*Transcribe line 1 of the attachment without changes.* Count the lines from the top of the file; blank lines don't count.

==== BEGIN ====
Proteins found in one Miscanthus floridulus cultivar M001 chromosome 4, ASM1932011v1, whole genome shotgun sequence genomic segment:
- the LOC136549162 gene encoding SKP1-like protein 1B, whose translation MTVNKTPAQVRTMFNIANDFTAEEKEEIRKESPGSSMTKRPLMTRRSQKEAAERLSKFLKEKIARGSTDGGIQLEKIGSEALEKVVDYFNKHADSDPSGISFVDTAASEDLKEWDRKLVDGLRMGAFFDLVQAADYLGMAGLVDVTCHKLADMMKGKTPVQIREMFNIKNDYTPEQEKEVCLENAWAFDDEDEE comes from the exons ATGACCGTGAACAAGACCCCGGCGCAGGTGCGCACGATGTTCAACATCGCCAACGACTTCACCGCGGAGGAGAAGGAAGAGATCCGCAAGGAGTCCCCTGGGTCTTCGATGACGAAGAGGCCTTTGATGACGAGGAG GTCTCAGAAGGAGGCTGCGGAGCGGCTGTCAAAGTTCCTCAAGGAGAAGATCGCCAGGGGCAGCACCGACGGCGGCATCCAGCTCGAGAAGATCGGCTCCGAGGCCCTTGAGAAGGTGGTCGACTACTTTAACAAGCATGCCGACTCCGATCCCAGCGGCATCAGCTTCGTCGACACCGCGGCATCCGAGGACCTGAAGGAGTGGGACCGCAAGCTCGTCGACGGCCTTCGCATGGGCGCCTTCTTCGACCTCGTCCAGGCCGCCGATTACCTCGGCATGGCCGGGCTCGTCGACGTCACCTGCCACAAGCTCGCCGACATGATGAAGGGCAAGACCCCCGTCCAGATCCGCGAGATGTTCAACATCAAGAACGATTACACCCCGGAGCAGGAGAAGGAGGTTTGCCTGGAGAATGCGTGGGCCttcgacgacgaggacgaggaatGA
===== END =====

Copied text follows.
Proteins found in one Miscanthus floridulus cultivar M001 chromosome 4, ASM1932011v1, whole genome shotgun sequence genomic segment: